The Message: It's a Journey

Hugh Freeze talks about the "journey" Ole Miss football is on. Ross Bjork talks about the "message" Ole Miss athletics is sending. Collectively, the message is about the journey.

Ole Miss football continues its journey to Atlanta where it meets TCU on New Year's Eve afternoon.

The message, along with other aspects of Rebel athletics, is that Ole Miss football is back.

Freeze and Bjork have basically been on this journey throughout the three years since it began. Freeze came on board in December, 2011, and Bjork four months later.

Since that time, there's been a lift of the entire athletics program at Ole Miss, mainly driven by the excitement generated by a resurging football program.

Ole Miss is on its biggest stage next week for a postseason bowl game since Archie Manning was a junior quarterback and the Rebels won the Sugar Bowl on New Year's Day 1970. There have been some moments the program was almost lifted to that point again, but they were few and far between.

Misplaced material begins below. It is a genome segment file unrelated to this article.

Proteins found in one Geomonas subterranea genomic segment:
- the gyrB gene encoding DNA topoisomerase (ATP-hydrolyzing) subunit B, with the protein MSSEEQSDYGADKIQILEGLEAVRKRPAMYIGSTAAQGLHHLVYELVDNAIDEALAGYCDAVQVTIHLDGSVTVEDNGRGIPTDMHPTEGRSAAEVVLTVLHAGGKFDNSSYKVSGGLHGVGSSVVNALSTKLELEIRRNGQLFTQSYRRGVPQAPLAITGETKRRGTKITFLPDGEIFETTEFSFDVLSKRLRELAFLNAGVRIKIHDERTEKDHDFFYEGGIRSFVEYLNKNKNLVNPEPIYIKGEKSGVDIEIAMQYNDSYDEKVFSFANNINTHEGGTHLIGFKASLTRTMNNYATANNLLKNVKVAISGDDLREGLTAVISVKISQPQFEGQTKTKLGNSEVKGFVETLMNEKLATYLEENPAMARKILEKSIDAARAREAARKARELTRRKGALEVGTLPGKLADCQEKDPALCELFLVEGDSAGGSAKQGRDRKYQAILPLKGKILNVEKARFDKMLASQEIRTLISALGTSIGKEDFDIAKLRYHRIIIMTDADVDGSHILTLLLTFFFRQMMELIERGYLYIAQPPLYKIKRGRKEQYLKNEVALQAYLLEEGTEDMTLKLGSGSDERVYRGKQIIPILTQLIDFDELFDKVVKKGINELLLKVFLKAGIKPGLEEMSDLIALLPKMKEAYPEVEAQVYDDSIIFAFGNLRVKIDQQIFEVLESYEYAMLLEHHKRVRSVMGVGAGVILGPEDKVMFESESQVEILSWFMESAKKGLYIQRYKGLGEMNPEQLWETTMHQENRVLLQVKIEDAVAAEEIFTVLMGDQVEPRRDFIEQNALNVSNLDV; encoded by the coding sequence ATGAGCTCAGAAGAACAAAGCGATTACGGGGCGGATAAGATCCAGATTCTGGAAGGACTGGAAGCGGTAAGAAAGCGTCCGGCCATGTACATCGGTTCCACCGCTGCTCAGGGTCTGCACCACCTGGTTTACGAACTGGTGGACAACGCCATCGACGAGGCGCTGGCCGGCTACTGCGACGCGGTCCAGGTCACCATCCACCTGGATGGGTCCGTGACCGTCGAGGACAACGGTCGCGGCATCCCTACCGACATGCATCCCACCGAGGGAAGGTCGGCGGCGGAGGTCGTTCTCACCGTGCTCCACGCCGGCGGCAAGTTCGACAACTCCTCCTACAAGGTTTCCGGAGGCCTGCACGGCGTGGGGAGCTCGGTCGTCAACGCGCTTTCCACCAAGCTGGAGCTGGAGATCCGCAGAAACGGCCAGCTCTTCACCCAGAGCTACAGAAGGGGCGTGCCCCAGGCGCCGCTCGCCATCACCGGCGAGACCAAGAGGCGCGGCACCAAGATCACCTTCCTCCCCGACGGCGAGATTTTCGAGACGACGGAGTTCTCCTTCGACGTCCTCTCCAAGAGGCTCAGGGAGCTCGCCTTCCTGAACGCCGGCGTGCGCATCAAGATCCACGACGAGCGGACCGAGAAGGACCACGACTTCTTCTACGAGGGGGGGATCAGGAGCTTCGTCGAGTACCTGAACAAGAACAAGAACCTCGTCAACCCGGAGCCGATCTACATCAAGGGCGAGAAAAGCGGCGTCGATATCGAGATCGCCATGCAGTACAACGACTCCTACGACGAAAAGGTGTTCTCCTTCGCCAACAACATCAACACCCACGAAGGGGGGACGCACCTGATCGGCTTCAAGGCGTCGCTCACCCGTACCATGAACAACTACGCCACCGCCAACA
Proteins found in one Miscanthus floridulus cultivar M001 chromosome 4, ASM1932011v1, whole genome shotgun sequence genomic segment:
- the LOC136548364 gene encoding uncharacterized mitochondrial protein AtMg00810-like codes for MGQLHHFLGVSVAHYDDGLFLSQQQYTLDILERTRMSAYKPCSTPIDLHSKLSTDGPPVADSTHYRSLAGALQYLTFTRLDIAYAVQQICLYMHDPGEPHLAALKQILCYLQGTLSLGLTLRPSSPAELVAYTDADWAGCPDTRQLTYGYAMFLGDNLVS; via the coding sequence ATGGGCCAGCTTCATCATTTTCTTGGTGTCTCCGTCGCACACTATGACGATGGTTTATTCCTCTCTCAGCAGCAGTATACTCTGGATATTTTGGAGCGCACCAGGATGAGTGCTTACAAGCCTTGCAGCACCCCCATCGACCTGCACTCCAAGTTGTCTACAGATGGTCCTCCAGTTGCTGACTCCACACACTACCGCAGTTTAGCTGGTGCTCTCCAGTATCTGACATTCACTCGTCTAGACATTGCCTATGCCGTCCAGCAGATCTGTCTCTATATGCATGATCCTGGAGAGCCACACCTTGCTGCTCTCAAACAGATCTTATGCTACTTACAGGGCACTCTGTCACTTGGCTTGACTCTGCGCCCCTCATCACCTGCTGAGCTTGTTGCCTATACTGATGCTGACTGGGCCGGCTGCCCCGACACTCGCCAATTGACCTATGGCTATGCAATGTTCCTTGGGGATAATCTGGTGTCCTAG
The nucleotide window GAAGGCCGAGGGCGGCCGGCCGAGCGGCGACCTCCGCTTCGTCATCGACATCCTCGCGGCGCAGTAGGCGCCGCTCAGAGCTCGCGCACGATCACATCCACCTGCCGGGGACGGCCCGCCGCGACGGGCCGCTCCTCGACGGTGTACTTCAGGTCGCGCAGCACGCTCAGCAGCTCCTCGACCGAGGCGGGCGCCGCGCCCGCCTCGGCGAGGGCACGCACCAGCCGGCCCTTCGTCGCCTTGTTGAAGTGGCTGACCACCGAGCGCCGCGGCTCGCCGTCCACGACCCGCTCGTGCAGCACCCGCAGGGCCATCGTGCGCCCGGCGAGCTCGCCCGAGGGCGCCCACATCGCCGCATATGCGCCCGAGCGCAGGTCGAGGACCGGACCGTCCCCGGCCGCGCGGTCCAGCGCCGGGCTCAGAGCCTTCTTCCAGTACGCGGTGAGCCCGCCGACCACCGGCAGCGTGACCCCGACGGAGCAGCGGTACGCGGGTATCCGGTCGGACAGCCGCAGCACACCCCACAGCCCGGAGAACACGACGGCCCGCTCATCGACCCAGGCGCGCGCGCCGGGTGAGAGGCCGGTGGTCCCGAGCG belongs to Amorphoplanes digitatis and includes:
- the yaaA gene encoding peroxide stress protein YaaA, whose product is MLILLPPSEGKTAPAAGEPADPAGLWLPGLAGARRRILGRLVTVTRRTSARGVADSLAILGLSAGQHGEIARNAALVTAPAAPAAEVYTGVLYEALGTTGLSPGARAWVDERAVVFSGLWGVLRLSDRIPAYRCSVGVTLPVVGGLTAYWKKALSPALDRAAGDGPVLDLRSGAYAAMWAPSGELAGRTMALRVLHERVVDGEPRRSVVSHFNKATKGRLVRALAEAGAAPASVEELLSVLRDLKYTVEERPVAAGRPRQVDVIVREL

Freeze and Bjork want it to become a much more frequent occurrence. All things considered, that can happen.

As good as things have become now and as promising as the future appears to be, it's almost hard to fathom the demise from consistent national prominence the Ole Miss football program suffered during the last four decades.

Keeping it where it is now and potentially moving it to an even higher level - like a top four national position heading into the playoffs - will be a challenge. But that's the goal of Freeze and Bjork, knowing the hurdles and pitfalls that are always there in college football while also having the understanding of what it takes to be in this position more often.

Bjork mentions consistency as a big key. Certainly it is as Ole Miss has shown signs of that already through these three football seasons. Each season, beginning with the 7-6 final mark of 2012, the record has gotten better.

Now they face likely their biggest bowl challenge in years with No. 6 TCU. The No. 9 Rebels will encounter either a Horned Frog team that continues to feel rejection and disappointment of not being invited into the final four teams, or they will be determined to prove they indeed were among the top four in college football this season.

The Rebels are usually up to the challenge of a bowl game, having gone 10-1 since losing to Michigan in the 1991 Gator Bowl. The lone loss was to West Virginia in the 2000 Music City Bowl.

No matter the outcome, the journey will continue and the message will remain the same. And Rebel Nation will be greatly anticipating the 2015 season as Ole Miss football moves forward together.

More from Bjork: